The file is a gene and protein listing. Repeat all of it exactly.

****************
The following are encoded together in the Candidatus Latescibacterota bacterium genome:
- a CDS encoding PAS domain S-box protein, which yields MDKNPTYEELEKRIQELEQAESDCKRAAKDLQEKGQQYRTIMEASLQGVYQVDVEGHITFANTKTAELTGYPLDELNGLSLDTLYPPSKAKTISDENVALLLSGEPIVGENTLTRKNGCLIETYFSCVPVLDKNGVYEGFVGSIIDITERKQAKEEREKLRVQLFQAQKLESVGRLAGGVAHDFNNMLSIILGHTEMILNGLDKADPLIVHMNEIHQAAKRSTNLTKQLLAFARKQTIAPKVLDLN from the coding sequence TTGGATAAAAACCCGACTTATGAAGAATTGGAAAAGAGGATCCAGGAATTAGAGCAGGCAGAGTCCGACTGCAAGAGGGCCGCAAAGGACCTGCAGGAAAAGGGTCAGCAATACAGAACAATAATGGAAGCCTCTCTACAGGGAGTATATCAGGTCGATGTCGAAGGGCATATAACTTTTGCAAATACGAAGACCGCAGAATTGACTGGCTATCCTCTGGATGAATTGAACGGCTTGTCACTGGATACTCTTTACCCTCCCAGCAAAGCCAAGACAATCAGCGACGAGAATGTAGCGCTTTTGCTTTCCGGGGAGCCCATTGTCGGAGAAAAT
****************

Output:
The following are encoded together in the Candidatus Latescibacterota bacterium genome:
- a CDS encoding PAS domain S-box protein, which yields MDKNPTYEELEKRIQELEQAESDCKRAAKDLQEKGQQYRTIMEASLQGVYQVDVEGHITFANTKTAELTGYPLDELNGLSLDTLYPPSKAKTISDENVALLLSGEPIVGENTLTRKNGCLIETYFSCVPVLDKNGVYEGFVGSIIDITERKQAKEEREKLRVQLFQAQKLESVGRLAGGVAHDFNNMLSIILGHTEMILNGLDKADPLIVHMNEIHQAAKRSTNLTKQLLAFARKQTIAPKVLDLN from the coding sequence TTGGATAAAAACCCGACTTATGAAGAATTGGAAAAGAGGATCCAGGAATTAGAGCAGGCAGAGTCCGACTGCAAGAGGGCCGCAAAGGACCTGCAGGAAAAGGGTCAGCAATACAGAACAATAATGGAAGCCTCTCTACAGGGAGTATATCAGGTCGATGTCGAAGGGCATATAACTTTTGCAAATACGAAGACCGCAGAATTGACTGGCTATCCTCTGGATGAATTGAACGGCTTGTCACTGGATACTCTTTACCCTCCCAGCAAAGCCAAGACAATCAGCGACGAGAATGTAGCGCTTTTGCTTTCCGGGGAGCCCATTGTCGGAGAAAAT